This if fabulous. I just finished building what I'd thought was THE minimalist airplane--but this coroplast ship has gotta take the cake. Thanx a meg, Andrew, for sharing that link.

Here's a shot of my recent ship. It's THE RAYZOR, from Ray Stone at MinnesotaModelers. He calls it a combat trainer. You see he's taken the concept of a plank-wing to the limit. I love the fuse, which is just two pieces of ply, sandwiched together. There's also a strip of ply in the wing.

Usually think of a profile model as having a vertical fuse, but this thing's horizontal. It's nuts.
Mar 17, 2005, 03:47 PM
VidViper
roger ingersoll's Avatar
Quote:
Originally Posted by TLyttle
A long time ago, I saw a hint about flying on your own, and I tried it. I took the tire iron and jammed it into the ground half way out the lines, brought the model around to the handle, started the engine, picked up the handle, released the model.
This has gotta be the simplest stooge concept I've seen so far.

(Almost worth mounting gear on another plane, just to give it a try).

Thanx, TLyttle, for sharing this,
M
Mar 17, 2005, 09:47 PM
Registered User
TLyttle's Avatar
More than welcome! If the model is capable of taking off grass, it works. I was originally concerned aboiut "bending" the lines, but I found no damage whatsoever after launching this way for years; radius of the wrench is large enough to prevent damage, it seems.

It's more fun flying with someone, though...
Mar 17, 2005, 10:15 PM
Deletedfor proving Nauga wrong
The simplest stooge is the best.

You replace the tailwheel wire with a slightly longer one.. and bend a full circle in it.

Take a chunk of 1/2 inch plywood and screw 2 pieces of 1X2 to it (parallel a convenient distance for your fuselage) then screw 2 eyebolts on top of that in a line perpendicular to the 1X2s.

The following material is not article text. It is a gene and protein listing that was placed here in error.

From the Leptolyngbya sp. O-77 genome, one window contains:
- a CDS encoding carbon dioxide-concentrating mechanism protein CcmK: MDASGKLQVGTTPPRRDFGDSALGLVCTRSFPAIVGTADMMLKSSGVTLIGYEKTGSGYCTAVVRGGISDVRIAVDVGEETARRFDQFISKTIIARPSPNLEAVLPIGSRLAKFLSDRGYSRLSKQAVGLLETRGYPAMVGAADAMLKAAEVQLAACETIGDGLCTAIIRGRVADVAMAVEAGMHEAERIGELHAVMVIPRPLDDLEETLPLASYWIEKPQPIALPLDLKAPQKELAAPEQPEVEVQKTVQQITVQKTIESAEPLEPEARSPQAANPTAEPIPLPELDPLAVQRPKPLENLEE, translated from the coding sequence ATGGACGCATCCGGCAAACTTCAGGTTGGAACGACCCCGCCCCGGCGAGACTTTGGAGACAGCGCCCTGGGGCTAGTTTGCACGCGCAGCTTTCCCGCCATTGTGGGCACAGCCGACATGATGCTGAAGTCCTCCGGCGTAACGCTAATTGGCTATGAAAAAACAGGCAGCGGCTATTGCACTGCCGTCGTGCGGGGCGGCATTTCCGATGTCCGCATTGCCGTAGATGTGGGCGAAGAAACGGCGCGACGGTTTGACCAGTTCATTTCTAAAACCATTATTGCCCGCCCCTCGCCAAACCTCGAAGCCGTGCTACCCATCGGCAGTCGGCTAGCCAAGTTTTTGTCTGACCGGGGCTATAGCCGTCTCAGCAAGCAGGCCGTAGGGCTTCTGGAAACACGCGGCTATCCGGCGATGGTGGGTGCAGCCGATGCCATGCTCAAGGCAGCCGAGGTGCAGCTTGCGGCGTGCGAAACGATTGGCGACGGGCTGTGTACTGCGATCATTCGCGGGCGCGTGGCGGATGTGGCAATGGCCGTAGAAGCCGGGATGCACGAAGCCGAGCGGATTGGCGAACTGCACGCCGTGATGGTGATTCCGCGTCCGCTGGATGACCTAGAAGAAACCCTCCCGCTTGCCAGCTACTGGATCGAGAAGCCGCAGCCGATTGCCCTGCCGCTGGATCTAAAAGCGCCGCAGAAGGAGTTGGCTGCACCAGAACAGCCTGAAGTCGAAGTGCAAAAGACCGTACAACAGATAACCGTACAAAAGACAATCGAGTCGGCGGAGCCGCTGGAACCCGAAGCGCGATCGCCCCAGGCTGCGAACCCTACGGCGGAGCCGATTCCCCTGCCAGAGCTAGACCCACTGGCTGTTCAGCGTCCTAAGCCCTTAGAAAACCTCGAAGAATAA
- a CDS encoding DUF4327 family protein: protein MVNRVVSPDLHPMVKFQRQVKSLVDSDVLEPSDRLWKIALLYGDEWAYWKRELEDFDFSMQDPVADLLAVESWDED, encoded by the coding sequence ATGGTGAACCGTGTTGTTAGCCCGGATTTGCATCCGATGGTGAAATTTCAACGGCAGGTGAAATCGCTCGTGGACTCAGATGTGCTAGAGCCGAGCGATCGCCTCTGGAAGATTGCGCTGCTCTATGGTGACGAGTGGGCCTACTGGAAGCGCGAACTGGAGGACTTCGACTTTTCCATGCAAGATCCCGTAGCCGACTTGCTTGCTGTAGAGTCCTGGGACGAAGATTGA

Drill the ply for one to four 10 inch X 3/8 spikes you can get at Lowes or Home Depot (huge nails) (however many it will take to hold the plane back without dragging the nails out of the ground)

Get a 1 ft length of music wire (strong enough to hold the model back without significant bending) and bend a loop on the end

Add enough string to get it to the center of the circle and tie a stick or something to it for a handle.

Drive in the nails.. place the aircraft on the stooge.. run out the stooge line before the control lines. (so you don't frget it) and insert the pin-wire through one eyebolt then the loop n the tailwheel wire then the other eyebolt. (make sure the control handle and stooge handle are side by side...)

Start engine.. run out and pick up the control handle in you flying hand... and the stooge handle in the other... pull the stooge handle and drop it when the plane moves. You should be flying in about 3 seconds.

**********

you can add a launch dolly to just about any model.. 3 wheels and some music wire.
Mar 18, 2005, 12:15 PM
Registered User
I often used a stooge of the dead simple kind already described - one thing - most of us run the lines through our fingers as we walk out to as a last minute check for kinks etc. Best not to with a stooge - they can sometimes release prematurely (hapened to me once in thousands of flight over 20 years) and if that shoulld happen you can end up with badly cut hands - came across a couple of such instances over the years

Mike